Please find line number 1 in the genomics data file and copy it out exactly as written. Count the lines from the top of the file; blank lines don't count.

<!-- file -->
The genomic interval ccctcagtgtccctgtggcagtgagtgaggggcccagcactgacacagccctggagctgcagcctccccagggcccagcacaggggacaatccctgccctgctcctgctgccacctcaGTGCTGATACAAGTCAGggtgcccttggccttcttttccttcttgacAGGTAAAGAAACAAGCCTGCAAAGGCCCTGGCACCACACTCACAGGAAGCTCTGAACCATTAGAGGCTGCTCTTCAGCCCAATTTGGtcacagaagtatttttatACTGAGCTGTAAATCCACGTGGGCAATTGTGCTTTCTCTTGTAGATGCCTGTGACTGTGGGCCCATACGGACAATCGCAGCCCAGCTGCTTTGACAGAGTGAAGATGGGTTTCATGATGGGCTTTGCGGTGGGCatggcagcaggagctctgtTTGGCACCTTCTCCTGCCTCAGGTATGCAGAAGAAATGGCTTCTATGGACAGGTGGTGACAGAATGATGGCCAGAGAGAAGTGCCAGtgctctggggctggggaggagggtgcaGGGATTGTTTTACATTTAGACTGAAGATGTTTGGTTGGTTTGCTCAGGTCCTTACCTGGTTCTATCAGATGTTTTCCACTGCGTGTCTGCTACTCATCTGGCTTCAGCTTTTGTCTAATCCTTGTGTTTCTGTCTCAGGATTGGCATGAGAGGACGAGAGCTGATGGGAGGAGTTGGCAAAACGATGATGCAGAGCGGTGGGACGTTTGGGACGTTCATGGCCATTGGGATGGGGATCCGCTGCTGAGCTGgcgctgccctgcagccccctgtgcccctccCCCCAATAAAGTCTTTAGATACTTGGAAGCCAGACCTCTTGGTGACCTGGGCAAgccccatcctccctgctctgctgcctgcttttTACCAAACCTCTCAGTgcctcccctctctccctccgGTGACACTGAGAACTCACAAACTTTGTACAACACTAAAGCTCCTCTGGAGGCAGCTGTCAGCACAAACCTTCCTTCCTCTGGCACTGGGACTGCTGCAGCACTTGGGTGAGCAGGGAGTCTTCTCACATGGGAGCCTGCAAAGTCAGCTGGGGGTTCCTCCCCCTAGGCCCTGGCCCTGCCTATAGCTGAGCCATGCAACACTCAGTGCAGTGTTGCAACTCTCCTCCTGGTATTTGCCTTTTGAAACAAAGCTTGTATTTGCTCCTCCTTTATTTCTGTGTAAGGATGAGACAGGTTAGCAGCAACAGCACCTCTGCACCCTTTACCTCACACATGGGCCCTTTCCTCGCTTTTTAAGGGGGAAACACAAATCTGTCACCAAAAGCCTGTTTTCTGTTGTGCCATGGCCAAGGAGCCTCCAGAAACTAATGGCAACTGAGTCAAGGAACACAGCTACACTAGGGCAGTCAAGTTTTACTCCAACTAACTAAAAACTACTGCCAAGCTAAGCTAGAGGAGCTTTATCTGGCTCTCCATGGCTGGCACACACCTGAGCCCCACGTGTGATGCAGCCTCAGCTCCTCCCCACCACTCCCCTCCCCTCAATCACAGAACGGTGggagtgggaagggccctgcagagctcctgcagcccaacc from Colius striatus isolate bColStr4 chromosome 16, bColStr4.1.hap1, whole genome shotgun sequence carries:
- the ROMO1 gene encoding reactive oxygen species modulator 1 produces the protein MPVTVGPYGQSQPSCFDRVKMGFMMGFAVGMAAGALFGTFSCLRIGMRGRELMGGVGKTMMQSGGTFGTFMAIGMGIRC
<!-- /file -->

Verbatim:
The genomic interval ccctcagtgtccctgtggcagtgagtgaggggcccagcactgacacagccctggagctgcagcctccccagggcccagcacaggggacaatccctgccctgctcctgctgccacctcaGTGCTGATACAAGTCAGggtgcccttggccttcttttccttcttgacAGGTAAAGAAACAAGCCTGCAAAGGCCCTGGCACCACACTCACAGGAAGCTCTGAACCATTAGAGGCTGCTCTTCAGCCCAATTTGGtcacagaagtatttttatACTGAGCTGTAAATCCACGTGGGCAATTGTGCTTTCTCTTGTAGATGCCTGTGACTGTGGGCCCATACGGACAATCGCAGCCCAGCTGCTTTGACAGAGTGAAGATGGGTTTCATGATGGGCTTTGCGGTGGGCatggcagcaggagctctgtTTGGCACCTTCTCCTGCCTCAGGTATGCAGAAGAAATGGCTTCTATGGACAGGTGGTGACAGAATGATGGCCAGAGAGAAGTGCCAGtgctctggggctggggaggagggtgcaGGGATTGTTTTACATTTAGACTGAAGATGTTTGGTTGGTTTGCTCAGGTCCTTACCTGGTTCTATCAGATGTTTTCCACTGCGTGTCTGCTACTCATCTGGCTTCAGCTTTTGTCTAATCCTTGTGTTTCTGTCTCAGGATTGGCATGAGAGGACGAGAGCTGATGGGAGGAGTTGGCAAAACGATGATGCAGAGCGGTGGGACGTTTGGGACGTTCATGGCCATTGGGATGGGGATCCGCTGCTGAGCTGgcgctgccctgcagccccctgtgcccctccCCCCAATAAAGTCTTTAGATACTTGGAAGCCAGACCTCTTGGTGACCTGGGCAAgccccatcctccctgctctgctgcctgcttttTACCAAACCTCTCAGTgcctcccctctctccctccgGTGACACTGAGAACTCACAAACTTTGTACAACACTAAAGCTCCTCTGGAGGCAGCTGTCAGCACAAACCTTCCTTCCTCTGGCACTGGGACTGCTGCAGCACTTGGGTGAGCAGGGAGTCTTCTCACATGGGAGCCTGCAAAGTCAGCTGGGGGTTCCTCCCCCTAGGCCCTGGCCCTGCCTATAGCTGAGCCATGCAACACTCAGTGCAGTGTTGCAACTCTCCTCCTGGTATTTGCCTTTTGAAACAAAGCTTGTATTTGCTCCTCCTTTATTTCTGTGTAAGGATGAGACAGGTTAGCAGCAACAGCACCTCTGCACCCTTTACCTCACACATGGGCCCTTTCCTCGCTTTTTAAGGGGGAAACACAAATCTGTCACCAAAAGCCTGTTTTCTGTTGTGCCATGGCCAAGGAGCCTCCAGAAACTAATGGCAACTGAGTCAAGGAACACAGCTACACTAGGGCAGTCAAGTTTTACTCCAACTAACTAAAAACTACTGCCAAGCTAAGCTAGAGGAGCTTTATCTGGCTCTCCATGGCTGGCACACACCTGAGCCCCACGTGTGATGCAGCCTCAGCTCCTCCCCACCACTCCCCTCCCCTCAATCACAGAACGGTGggagtgggaagggccctgcagagctcctgcagcccaacc from Colius striatus isolate bColStr4 chromosome 16, bColStr4.1.hap1, whole genome shotgun sequence carries: